In 2017, the Ruskin School of Art hosted the Red Mansion Art Prize exhibition and details of this show can be found here
Throughout the academic year the School invites a range of visiting speakers and artists who also create professional connections with our students. During these visits, students can request 1:1 tutorials for guidance on their own work, from professional artists and practitioners. Students are also invited to suggest speakers and artists who they would like to see at the School and who are active in their field of research.
The University of Oxford offers current Fine Art students a selection of art related prizes and awards. Ruskin students are invited to consider these opportunities in a bid to encourage their artistic development in a new area and further understand the parameters of other professional environments and expertise.
The Ashmolean Museum Design Award presents students with an opportunity to explore design within the field of retail. Designs need to be considered within a commercial context based on the extensive collections held by the museum. Students are required to identify the commercial potential of their design, consider the suitability of its application to a product, and work with museum staff on costings, the product's development and point of sale.
The Sir William Dunn School of Pathology Art Award invites students to consider a design that is sympathetic to the subject area of pathology and/or a related research project that has been, or continues to be, undertaken at the School, or respond to the architecture of the School itself.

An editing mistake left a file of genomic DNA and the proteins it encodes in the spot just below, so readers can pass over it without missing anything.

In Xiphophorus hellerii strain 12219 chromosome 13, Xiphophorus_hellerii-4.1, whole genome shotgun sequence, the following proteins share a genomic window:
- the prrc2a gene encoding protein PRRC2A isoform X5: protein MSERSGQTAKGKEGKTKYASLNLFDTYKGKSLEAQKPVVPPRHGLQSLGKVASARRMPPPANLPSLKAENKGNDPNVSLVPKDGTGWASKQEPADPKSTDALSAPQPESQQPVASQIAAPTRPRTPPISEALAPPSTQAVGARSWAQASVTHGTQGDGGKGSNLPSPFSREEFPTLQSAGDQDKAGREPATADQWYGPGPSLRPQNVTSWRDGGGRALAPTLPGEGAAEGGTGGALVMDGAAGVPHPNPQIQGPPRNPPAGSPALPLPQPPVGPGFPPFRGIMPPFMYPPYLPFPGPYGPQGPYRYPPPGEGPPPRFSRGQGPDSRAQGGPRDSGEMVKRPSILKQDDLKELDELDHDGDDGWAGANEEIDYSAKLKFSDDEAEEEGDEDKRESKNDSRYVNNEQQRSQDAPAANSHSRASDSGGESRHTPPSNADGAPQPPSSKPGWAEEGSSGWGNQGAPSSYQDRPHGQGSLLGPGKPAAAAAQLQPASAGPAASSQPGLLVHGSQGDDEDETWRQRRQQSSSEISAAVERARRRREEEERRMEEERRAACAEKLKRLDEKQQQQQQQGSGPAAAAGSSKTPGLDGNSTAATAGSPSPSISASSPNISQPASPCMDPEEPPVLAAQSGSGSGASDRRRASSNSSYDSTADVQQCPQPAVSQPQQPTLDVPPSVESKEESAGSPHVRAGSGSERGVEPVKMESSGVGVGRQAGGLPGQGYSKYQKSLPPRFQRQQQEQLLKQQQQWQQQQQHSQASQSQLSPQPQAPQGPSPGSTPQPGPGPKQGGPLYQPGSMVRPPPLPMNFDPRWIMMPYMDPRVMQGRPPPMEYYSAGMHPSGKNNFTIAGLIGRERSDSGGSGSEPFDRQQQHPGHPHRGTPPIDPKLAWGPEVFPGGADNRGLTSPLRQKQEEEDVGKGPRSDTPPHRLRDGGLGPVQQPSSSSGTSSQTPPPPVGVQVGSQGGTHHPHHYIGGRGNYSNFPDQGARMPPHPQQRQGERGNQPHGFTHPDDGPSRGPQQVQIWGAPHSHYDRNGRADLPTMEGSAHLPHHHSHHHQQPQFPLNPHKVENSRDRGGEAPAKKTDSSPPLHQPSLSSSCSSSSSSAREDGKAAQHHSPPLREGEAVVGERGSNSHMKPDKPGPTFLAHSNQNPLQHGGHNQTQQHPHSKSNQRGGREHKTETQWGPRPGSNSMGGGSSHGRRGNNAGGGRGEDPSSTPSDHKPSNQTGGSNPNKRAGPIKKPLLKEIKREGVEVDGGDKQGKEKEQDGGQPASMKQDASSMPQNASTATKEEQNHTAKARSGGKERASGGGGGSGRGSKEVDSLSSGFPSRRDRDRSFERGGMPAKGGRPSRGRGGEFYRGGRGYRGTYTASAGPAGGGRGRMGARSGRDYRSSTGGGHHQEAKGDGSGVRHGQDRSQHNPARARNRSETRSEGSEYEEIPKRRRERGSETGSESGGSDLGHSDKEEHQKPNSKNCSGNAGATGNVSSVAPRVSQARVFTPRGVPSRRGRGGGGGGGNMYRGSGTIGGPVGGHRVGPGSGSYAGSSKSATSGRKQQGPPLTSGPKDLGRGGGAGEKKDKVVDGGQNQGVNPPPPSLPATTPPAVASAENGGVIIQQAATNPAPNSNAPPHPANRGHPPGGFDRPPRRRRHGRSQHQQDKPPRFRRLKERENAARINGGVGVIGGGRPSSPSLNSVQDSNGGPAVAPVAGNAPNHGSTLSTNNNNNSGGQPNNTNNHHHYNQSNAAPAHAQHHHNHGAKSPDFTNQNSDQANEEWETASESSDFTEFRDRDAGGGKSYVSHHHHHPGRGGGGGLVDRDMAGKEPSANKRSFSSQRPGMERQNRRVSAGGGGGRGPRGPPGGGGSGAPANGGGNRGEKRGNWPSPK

Ruskin Alumni also play an active and key role for current students. Many have returned to their art school to attend exhibition and events and to offer news of their own projects.
Several alumni have provided mentoring to current Ruskin students, and have also offered artists residencies and placements in their studios or workplaces. Second year students at St Edmund Hall have also benefited from two awards that are generously donated by the Peel family. One award provides financial support to students who engage in the Professional Practice Programme, and the second award provides a fine art bursary in support of an independent, non-exam related project that takes the students beyond their course work. These gifts provide a significant platform from which the students can experiment and explore their studio practice, and make more ambitious and extended choices for their placements. We value the collective contribution of our alumni enormously.
Anne Cardew Artistic Enrichment Fund
This award is for students studying on the Master of Fine Art programme. The fund was established through the generous legacy of Anne Cardew (CFA, 1953) and provides financial support towards extracurricular activities that complement and advance artistic practice, either through an independent project or participation in a Ruskin-related opportunity, such as the British Council’s Research-Steward Fellowship programme in Venice.